When shopping around, at some point, there will be mention that there is a water taxi between Kollam and Alleppey. This is true – there is a 300 rupee ferry ($6) that leaves everyday between the towns, and you will see the same sights as on a houseboat cruise. However, the ferries are rust buckets, loud, smell of gas, packed to brim with commuters and there are no bathrooms. If you are a terribly strict budget this might be an option, but for everyone else, we advise you to opt for the infinitely more relaxing houseboat.
If you are in India during the off season, choosing a houseboat is much easier than high season. Simply take a tuk-tuk to the dock on the morning you would like to depart and start shopping for a boat. You can look at several, choose one and go back to your hotel and get your things. In that time they will go buy all supplies and get ready to welcome you abroad. There is no point planning a day in advance, because unless you get there that day around 9am, all the good boats are gone out on the backwaters until the next morning anyway. This way you can avoid being smooth-talked into reserving a boat you’ve never seen.
In the high season, we still recommend getting to the dock yourself and looking at the boats, but it might be best to do it one day in advance. Just make sure to show up before 9:30am so you have the chance to see many boats to book for the next day.
Golden Rule: you must step aboard the boat and approve it before setting sail.
Bargain your booty off!
Kerala tourism is well-developed and the houseboat operators are well aware of the top price that foreign and Indian tourists are willing to shell out, but they are also ready to bargain with you. This is India after all.
We paid 7,000 Rupees ($125) per night for a two-bedroom boat with all food and transportation costs included. This works out to just over $30 per person, all daily expenses included, though air-conditioning will double the price to $250 per night at least.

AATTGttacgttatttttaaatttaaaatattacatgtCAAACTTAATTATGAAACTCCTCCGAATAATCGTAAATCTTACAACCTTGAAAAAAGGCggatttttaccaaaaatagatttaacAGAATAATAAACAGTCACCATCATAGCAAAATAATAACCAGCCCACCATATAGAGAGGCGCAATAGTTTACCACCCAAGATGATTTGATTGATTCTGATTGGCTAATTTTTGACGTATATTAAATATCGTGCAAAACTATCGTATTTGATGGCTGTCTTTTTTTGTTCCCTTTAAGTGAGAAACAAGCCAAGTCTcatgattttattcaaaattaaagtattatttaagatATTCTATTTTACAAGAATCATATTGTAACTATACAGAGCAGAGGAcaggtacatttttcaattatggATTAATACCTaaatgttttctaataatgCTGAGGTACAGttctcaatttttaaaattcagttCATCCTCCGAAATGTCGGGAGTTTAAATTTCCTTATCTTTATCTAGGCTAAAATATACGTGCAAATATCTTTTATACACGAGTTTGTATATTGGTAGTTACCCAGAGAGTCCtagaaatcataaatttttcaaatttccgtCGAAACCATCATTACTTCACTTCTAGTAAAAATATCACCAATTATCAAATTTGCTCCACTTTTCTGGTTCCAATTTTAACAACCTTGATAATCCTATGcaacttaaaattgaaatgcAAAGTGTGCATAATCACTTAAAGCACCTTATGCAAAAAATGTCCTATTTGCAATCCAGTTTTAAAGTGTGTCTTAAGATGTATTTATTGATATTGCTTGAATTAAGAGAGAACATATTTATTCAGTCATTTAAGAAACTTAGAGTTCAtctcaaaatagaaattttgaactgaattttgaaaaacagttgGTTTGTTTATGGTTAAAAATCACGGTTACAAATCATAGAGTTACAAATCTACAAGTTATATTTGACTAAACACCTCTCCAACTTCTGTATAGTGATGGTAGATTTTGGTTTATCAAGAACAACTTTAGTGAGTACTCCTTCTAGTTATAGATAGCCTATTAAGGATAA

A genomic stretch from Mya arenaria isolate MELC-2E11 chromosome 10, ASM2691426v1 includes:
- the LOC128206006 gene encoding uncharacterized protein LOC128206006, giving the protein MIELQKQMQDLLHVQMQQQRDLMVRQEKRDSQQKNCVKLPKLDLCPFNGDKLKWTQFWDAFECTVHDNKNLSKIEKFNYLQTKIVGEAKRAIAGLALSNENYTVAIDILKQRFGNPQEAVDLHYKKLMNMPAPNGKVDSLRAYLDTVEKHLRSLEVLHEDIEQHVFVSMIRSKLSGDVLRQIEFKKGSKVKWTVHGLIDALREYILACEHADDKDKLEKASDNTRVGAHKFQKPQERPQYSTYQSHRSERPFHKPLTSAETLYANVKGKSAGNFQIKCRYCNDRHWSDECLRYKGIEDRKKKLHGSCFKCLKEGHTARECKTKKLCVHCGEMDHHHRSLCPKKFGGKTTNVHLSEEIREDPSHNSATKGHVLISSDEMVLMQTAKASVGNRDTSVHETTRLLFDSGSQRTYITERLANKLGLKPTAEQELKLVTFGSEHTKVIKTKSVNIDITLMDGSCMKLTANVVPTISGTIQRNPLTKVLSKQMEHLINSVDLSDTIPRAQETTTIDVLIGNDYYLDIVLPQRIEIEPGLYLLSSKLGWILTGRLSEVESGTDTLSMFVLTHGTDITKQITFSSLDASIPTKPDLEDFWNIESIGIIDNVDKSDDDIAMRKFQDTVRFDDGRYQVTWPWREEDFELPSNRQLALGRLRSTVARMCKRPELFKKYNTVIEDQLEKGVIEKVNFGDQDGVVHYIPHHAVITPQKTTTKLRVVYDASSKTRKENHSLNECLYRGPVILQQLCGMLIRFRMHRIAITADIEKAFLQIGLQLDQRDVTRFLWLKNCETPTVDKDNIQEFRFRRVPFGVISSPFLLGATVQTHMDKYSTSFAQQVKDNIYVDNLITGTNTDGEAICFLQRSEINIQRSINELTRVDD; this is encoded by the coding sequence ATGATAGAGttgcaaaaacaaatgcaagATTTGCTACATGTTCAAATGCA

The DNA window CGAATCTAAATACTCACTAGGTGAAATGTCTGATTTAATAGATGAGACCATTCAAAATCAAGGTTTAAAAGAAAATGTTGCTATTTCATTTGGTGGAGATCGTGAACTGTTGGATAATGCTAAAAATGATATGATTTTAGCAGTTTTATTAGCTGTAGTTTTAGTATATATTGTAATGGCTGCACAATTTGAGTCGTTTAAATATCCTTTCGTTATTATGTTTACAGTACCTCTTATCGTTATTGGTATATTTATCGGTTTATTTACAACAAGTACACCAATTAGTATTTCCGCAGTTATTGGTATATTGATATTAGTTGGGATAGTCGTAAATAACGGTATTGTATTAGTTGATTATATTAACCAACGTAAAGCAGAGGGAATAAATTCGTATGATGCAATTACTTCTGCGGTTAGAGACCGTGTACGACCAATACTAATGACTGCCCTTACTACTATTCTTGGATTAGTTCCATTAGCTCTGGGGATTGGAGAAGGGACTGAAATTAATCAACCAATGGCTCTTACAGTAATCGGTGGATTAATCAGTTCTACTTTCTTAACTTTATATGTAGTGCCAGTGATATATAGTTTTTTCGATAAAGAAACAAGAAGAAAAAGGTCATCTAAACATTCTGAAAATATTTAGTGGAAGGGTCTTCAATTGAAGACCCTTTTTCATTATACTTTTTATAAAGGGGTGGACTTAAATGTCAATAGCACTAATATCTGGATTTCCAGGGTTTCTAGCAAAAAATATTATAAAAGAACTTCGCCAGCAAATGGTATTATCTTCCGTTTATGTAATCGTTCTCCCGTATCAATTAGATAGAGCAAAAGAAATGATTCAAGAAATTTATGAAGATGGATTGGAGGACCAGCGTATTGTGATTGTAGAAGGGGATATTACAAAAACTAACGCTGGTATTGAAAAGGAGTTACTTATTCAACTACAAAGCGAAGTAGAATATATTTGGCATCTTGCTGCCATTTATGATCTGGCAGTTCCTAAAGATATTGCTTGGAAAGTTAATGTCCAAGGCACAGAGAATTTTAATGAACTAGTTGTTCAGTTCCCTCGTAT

This means that in total for a two-night cruise, we paid 14,000 Rupees. But we were initially quoted 20,000 Rupees for the same exact experience, meaning we reduced the price by 30 per cent. If bargaining makes you uncomfortable and you have the budget, we are not saying that this is essential. However, the profits on these houseboat trips are extremely high for the owners of the boat and we prefer to cut the overall cost and then give the chef and captain an extra large tip at the end instead. Just haggle, stick to your price, take their card (oh, they all have business cards) and walk away. After a while, you will get your price.
Extra tip for the bug squeamish
You have chosen a well-maintained houseboat, so there should be no big issues, but when docked at night you are open to the elements. While we ate there were many bugs flying around the lights, even while we ate. If this will bother you, consider specifically requesting a houseboat with a downstairs patio enclosed in glass. We are not sure how many have that and what the price differential is, but saw quite a few float by, even in the low season.